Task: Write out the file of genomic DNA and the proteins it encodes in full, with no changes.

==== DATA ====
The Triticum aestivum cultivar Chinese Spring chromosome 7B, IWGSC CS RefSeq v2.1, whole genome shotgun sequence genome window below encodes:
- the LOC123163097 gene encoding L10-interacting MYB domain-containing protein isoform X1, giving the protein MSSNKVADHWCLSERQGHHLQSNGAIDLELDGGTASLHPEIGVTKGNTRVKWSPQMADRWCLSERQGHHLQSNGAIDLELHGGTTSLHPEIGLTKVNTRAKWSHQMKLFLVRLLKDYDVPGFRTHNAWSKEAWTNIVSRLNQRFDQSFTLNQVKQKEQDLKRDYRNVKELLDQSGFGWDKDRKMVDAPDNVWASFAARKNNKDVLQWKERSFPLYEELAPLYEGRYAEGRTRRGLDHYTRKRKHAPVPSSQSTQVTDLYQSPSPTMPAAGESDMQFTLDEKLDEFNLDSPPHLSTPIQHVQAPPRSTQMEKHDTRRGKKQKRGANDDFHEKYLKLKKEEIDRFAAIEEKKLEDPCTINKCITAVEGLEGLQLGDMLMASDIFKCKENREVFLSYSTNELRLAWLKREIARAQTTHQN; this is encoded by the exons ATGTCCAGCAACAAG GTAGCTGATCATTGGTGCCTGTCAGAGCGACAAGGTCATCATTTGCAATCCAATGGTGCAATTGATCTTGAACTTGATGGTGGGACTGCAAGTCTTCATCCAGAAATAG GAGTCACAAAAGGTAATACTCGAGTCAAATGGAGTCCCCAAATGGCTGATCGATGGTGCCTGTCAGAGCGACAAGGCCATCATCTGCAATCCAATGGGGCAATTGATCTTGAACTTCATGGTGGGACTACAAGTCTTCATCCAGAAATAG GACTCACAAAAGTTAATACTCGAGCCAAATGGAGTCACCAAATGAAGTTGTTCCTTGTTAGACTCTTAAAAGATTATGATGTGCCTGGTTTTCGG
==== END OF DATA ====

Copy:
The Triticum aestivum cultivar Chinese Spring chromosome 7B, IWGSC CS RefSeq v2.1, whole genome shotgun sequence genome window below encodes:
- the LOC123163097 gene encoding L10-interacting MYB domain-containing protein isoform X1, giving the protein MSSNKVADHWCLSERQGHHLQSNGAIDLELDGGTASLHPEIGVTKGNTRVKWSPQMADRWCLSERQGHHLQSNGAIDLELHGGTTSLHPEIGLTKVNTRAKWSHQMKLFLVRLLKDYDVPGFRTHNAWSKEAWTNIVSRLNQRFDQSFTLNQVKQKEQDLKRDYRNVKELLDQSGFGWDKDRKMVDAPDNVWASFAARKNNKDVLQWKERSFPLYEELAPLYEGRYAEGRTRRGLDHYTRKRKHAPVPSSQSTQVTDLYQSPSPTMPAAGESDMQFTLDEKLDEFNLDSPPHLSTPIQHVQAPPRSTQMEKHDTRRGKKQKRGANDDFHEKYLKLKKEEIDRFAAIEEKKLEDPCTINKCITAVEGLEGLQLGDMLMASDIFKCKENREVFLSYSTNELRLAWLKREIARAQTTHQN; this is encoded by the exons ATGTCCAGCAACAAG GTAGCTGATCATTGGTGCCTGTCAGAGCGACAAGGTCATCATTTGCAATCCAATGGTGCAATTGATCTTGAACTTGATGGTGGGACTGCAAGTCTTCATCCAGAAATAG GAGTCACAAAAGGTAATACTCGAGTCAAATGGAGTCCCCAAATGGCTGATCGATGGTGCCTGTCAGAGCGACAAGGCCATCATCTGCAATCCAATGGGGCAATTGATCTTGAACTTCATGGTGGGACTACAAGTCTTCATCCAGAAATAG GACTCACAAAAGTTAATACTCGAGCCAAATGGAGTCACCAAATGAAGTTGTTCCTTGTTAGACTCTTAAAAGATTATGATGTGCCTGGTTTTCGG